homelessness

Despite a series of lifelines given to those facing housing insecurity due to the pandemic, experts fear homelessness numbers will increase dramatically once evictions resume.

A moratorium on evictions issued by Gov. Ralph Northam and granted by the Virginia Supreme Court, halted evictions temporarily for those who were backlogged on paying rent due to the COVID-19 pandemic. That moratorium will end Monday, Sept. 7.  

But right as the governor’s halt on evictions was set to end, the Centers for Disease Control and Prevention issued an announcement Tuesday declaring a federal ban on evictions for those who can’t afford rent due to impacts of COVID-19. The ban is effective immediately and runs through the end of 2020.

Advocates from Shelter House, a homeless shelter in Fairfax, noted a drop in the number of people experiencing homelessness in the early months of the pandemic. Laura Woody, Chief Program Officer for Homeless Programs at Shelter House, said this drop had to do primarily with Northam’s eviction halt.  

“We have actually gotten about half of the amount of referrals in April, May, and June than we did last year at the same time,”  Woody said. “Many of our shelters are just now reaching full capacity.”

However, as Northam’s eviction halt is expected to end on Monday, Kerrie Wilson, CEO of the homeless shelter Cornerstones in Fairfax, said COVID-19 has exacerbated underlying factors that have led to homelessness in Fairfax. 

“We don't have enough units in place that are affordable for people at different levels,” Wilson said. “The second issue is that this is an expensive place to live. Housing is expensive, and wages have not kept pace with their increase in rents.”

A rental housing analysis done by the Fairfax County Department of Management and Budget in 2018 states that the average monthly rent was $1,798. 

According to an analysis from an economics professor at Columbia University released in May, homelessness throughout the United States could increase by 40 to 45 percent due to the COVID-19 pandemic. The Fairfax County Department of Housing and Community Development says 1,041 people were homeless as of Jan. 22.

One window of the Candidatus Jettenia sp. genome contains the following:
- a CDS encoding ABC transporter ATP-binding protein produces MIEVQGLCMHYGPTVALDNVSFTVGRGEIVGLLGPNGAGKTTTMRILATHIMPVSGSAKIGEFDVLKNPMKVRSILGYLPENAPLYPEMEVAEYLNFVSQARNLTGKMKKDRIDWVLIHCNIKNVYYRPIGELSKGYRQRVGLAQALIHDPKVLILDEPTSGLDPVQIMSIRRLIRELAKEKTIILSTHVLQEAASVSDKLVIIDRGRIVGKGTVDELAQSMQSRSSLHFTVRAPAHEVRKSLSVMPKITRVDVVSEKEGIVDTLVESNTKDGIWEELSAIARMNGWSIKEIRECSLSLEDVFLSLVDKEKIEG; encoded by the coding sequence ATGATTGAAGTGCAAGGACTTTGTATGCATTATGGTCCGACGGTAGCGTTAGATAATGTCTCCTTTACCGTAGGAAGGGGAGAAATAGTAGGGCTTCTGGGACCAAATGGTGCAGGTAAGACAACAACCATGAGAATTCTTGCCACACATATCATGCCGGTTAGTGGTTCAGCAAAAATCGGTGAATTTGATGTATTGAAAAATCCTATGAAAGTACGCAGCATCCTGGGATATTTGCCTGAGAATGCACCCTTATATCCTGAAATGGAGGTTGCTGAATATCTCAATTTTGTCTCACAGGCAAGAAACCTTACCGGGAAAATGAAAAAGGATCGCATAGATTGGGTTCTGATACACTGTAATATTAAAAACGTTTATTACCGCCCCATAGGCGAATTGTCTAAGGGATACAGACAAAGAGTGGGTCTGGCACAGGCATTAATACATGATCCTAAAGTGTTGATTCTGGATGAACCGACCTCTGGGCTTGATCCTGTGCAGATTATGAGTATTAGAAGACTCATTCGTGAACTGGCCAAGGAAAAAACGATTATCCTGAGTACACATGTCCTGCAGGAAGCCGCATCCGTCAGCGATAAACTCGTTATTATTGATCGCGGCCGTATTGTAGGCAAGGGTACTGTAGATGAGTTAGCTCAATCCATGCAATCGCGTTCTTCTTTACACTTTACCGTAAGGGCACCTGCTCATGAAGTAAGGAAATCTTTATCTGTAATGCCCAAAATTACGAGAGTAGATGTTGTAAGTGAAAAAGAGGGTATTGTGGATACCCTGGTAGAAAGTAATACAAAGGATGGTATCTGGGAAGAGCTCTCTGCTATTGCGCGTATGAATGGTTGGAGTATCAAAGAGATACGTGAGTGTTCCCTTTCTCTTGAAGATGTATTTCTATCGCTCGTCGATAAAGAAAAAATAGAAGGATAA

In a virtual town hall with Fairfax County officials, which was hosted by Cornerstones, Supervisor John Foust discussed the importance of affordable housing. 

“[COVID-19] has demonstrated the unbelievable contribution that low-income workers in the service industry and others make to our community, our economy and our society,” Foust said. “And they deserve an affordable place to live in that community.”

He went on to say that Fairfax obtained a “significant amount of money” through the CARES Act. Foust said that government officials have given about $20 million to nonprofits to assist with rent, utilities and food.

Northam created the Virginia Rent and Mortgage Relief Program in June to help those facing evictions and foreclosures during the COVID-19 pandemic, which includes $50 million in CARES Act funding. In July, the U.S. Bureau of Labor Statistics reported that the unemployment rate in Virginia was eight percent. 

Earlier this week, Northam announced a $4 million addition to legal aid services for people facing evictions. Northam matched IKEA’s $2 million donation with another $2 million from Virginia’s COVID relief fund.  

A spokesperson from Fairfax County Department of Housing and Community Development said that this week Fairfax County will call upon landlords to provide rent relief to tenants who are experiencing hardships.  

A bill passed the Virginia Senate unanimously that would require landlords that own more than four rental units to offer a payment plan to tenants who have not paid rent before terminating their rental agreement. The tenant would have up to six months, or the remaining time on their lease, to pay the total amount to their landlord. A similar bill passed the House by a vote of 55-41.  

Sen. Ghazala Hashmi (D-Chesterfield) introduced a bill that would prohibit evictions, unless it is due to a criminal act, until after April 30, 2021. The bill has been referred to the Senate Finance and Appropriations Committee. 

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